Instead of defining the passthru payment as payments that are either withholdable payments or directly traceable to withholdable payments, and limiting the application to investment vehicle-type FFIs, the IRS and the Treasury Department follow an approach based on the composition of the balance sheet of the issuer of an investment instrument. This results in an overly broad application to basically every FFI in the world even if the FFI is not invested in the US market.
The reason lies in the two subcategories of passthru payment. On one side, there is the custodial payment where a PFFI applies the FATCA withholding tax based on the individual “passthru payment percentage” (PPP) of the issuer of an investment instrument (PPP represents the relation of US assets to total assets on balance sheet). On the other side there is any other payment that relates to payments made by the PFFI acting as principal.
The any other payment scope covers derivatives, structured products, swaps, interest payments and is even applicable to the dividend payment of the PFFI that will be transformed into a custodial payment on the investor level holding a certain PFFI share through another (PFFI) custodian.
In the end, a “non-participating PPFI” (NPFFI) will suffer FATCA withholding tax by simply having a relationship with a PFFI that has US assets on its balance sheet. Whether the underlying in a swap transaction or in a structured product is a US security or not won’t be relevant. Interest on time deposits with a PFFI will be subject to FATCA withholding tax of 30% multiplied with the PPP of the PFFI. Such tax would most probably be levied in addition to a national withholding tax like the “Verrechnungssteuer” in Switzerland. For NPFFIs, investments in the FFI industry such as banks, investment funds or life insurance companies won’t make sense anymore since not only the periodical income, but also any sales proceeds, would be subject to the FATCA withholding tax (to the extent of the issuing FFI’s PPP).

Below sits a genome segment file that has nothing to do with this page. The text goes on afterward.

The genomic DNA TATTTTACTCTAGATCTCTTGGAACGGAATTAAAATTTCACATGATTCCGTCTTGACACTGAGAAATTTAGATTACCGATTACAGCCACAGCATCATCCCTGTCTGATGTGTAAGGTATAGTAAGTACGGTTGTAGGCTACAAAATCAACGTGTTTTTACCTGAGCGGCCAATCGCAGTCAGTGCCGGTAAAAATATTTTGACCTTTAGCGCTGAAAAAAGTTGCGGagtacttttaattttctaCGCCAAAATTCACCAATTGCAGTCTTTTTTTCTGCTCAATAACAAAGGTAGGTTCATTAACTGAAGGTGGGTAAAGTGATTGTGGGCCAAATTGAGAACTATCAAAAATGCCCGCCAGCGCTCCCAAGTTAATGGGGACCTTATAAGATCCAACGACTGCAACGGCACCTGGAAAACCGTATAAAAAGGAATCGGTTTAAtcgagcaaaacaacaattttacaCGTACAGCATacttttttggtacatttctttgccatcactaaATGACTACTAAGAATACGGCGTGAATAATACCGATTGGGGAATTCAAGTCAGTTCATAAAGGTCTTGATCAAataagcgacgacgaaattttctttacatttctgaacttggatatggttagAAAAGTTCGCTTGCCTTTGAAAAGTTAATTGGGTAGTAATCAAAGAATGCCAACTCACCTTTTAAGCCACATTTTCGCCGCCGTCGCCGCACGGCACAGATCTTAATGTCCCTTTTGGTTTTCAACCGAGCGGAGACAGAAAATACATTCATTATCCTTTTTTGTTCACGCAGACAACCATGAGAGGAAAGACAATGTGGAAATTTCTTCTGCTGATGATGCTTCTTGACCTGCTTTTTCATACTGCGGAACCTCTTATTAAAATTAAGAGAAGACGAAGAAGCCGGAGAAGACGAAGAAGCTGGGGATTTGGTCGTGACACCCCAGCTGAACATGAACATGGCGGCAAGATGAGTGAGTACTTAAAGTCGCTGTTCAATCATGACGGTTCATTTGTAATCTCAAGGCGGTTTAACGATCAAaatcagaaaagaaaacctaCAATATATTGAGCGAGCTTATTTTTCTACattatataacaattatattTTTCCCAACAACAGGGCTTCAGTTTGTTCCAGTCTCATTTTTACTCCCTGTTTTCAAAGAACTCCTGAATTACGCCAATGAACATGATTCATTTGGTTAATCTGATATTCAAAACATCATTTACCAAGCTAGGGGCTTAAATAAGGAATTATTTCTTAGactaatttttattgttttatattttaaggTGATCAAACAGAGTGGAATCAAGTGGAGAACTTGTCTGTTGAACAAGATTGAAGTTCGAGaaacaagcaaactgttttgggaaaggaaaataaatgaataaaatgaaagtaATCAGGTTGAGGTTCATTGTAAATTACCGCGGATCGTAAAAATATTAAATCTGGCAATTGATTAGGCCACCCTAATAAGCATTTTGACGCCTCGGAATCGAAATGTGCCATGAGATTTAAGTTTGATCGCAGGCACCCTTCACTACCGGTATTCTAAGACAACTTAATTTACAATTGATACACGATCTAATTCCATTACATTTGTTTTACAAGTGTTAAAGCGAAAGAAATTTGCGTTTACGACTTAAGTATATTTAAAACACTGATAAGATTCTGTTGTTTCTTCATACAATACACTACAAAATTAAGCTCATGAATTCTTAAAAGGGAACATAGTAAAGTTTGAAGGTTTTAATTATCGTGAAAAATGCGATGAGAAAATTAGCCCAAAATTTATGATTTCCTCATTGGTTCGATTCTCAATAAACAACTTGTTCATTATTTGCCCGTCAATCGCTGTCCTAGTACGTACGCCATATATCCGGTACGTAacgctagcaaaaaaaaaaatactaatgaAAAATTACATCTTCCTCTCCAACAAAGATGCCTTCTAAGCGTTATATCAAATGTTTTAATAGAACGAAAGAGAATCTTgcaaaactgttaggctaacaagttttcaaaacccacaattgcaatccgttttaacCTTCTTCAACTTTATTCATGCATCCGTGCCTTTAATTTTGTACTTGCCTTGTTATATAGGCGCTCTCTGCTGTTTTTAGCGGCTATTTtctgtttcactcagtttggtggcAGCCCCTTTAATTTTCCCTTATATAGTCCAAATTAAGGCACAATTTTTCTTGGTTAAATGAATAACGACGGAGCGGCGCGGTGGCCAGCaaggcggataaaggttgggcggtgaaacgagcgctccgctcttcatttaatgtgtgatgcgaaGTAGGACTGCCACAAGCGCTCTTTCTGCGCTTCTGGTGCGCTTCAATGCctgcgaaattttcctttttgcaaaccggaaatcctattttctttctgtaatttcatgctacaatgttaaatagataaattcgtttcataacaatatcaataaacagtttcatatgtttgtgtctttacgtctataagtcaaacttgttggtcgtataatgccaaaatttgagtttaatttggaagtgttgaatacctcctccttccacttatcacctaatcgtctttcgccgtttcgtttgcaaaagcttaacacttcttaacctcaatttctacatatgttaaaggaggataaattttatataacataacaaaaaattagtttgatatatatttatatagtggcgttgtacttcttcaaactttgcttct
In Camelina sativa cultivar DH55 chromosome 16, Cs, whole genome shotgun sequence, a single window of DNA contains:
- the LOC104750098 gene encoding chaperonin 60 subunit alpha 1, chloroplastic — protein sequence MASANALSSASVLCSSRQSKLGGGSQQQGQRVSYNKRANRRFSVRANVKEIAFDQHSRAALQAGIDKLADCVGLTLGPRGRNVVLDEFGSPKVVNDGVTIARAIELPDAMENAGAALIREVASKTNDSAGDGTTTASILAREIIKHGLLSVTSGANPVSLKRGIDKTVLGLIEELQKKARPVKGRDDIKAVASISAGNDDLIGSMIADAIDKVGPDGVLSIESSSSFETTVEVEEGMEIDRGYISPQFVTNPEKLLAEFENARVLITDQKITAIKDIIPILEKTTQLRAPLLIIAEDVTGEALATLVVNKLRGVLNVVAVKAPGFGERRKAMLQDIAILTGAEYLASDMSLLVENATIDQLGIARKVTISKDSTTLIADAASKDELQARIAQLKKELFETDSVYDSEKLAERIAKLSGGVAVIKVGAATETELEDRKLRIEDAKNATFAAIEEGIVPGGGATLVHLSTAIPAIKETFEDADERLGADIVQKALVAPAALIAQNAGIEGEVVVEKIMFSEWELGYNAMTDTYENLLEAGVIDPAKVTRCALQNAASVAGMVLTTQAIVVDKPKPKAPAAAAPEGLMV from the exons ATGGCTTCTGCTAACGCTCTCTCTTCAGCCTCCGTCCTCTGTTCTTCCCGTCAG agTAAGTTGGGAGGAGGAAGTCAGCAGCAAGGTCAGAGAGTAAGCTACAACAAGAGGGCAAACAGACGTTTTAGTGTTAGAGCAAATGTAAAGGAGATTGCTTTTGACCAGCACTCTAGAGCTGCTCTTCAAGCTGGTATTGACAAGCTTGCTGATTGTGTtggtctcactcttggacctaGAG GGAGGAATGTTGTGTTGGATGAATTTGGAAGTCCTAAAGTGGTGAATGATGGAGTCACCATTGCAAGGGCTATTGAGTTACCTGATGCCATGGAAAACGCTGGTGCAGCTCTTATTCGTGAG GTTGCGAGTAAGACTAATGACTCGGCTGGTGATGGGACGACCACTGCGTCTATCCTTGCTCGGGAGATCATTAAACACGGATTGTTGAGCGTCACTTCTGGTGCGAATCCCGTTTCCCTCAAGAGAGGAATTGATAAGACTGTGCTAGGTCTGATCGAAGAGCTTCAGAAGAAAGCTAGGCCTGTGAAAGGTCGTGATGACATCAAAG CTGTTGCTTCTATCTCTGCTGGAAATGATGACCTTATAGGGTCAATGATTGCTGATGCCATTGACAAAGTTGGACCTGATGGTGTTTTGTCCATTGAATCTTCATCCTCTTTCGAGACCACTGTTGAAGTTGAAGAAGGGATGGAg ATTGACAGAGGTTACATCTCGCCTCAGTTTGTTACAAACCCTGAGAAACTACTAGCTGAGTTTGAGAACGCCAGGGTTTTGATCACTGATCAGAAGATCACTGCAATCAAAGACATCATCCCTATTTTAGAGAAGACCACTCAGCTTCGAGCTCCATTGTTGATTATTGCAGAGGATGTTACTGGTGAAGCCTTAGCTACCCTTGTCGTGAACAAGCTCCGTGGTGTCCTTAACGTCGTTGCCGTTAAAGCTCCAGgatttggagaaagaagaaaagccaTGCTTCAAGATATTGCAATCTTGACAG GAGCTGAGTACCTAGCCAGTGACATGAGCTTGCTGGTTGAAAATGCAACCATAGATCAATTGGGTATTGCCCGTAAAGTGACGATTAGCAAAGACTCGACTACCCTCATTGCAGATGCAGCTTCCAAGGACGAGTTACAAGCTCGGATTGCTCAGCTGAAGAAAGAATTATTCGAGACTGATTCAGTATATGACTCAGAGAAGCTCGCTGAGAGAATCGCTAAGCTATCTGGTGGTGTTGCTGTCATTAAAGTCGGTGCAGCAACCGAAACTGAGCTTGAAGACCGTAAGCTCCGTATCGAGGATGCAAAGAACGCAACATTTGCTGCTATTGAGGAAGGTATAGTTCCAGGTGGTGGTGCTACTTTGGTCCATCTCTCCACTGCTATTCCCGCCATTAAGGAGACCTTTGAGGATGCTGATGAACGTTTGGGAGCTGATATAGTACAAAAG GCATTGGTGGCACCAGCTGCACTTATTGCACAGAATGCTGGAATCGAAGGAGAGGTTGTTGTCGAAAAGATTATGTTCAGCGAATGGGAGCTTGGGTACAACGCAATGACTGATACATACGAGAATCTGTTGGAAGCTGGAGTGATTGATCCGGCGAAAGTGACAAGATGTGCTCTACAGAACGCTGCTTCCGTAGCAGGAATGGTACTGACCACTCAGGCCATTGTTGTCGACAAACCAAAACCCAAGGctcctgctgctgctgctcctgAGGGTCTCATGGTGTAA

Deemed compliant FFI (DCFFI) – the FATCA shortcut?
The Notice provides much awaited further insights regarding the DCFFI possibilities. Certain local banks, local FFI members of participating FFI groups, certain investment vehicles or other categories (like retirement plans or charitable organizations) might qualify for this status, which in general doesn’t require the implementation of all required functionality similar to the fully compliant PFFIs.
However, there is certainly a price for this relief by accepting strict restrictions with regard to the client base a DCFFI can have, or a limitation to domestic business. Neither soliciting cross-border clients nor having operations in more than a single country are allowed for certain DCFFIs.
Furthermore, the application process, obtaining an FFI-EIN (employer identification number) and the certification every three years that the requirements for DCFFI treatment are met forces a DCFFI to establish control measures similar to those of a PFFI simply to avoid accepting clients that could endanger the DCFFI status. The situation of non-operating companies, treated as FFIs in the IRS’s and the Treasury Department’s view, is unclear with the issuance of the new Notice. It can be hoped that the proposed DCFFI requirements would not apply to the “entities with certain identified owners” approach introduced in the previous Notice. Otherwise, it will be challenging to transform these structures into DCFFIs by meeting the requirements proposed by the IRS.
Although the actual guidance is far from being complete, the aim of the IRS and the Treasury Department is already clear. In order to identify all various types of US persons, FATCA will establish a comprehensive net of PFFIs around the globe affecting a vast number of payments made by such PFFIs and accompanied by a huge cost and administrative burden borne by the non-US financial industry and its clients.
The various and mostly critical industry submissions filed beginning of June show that the “tug of war” is not yet over and still leaves some room for positive developments. Hopefully, these will be visible in the next IRS publication.
Markus Weber and Chip Collins
UBS Group Tax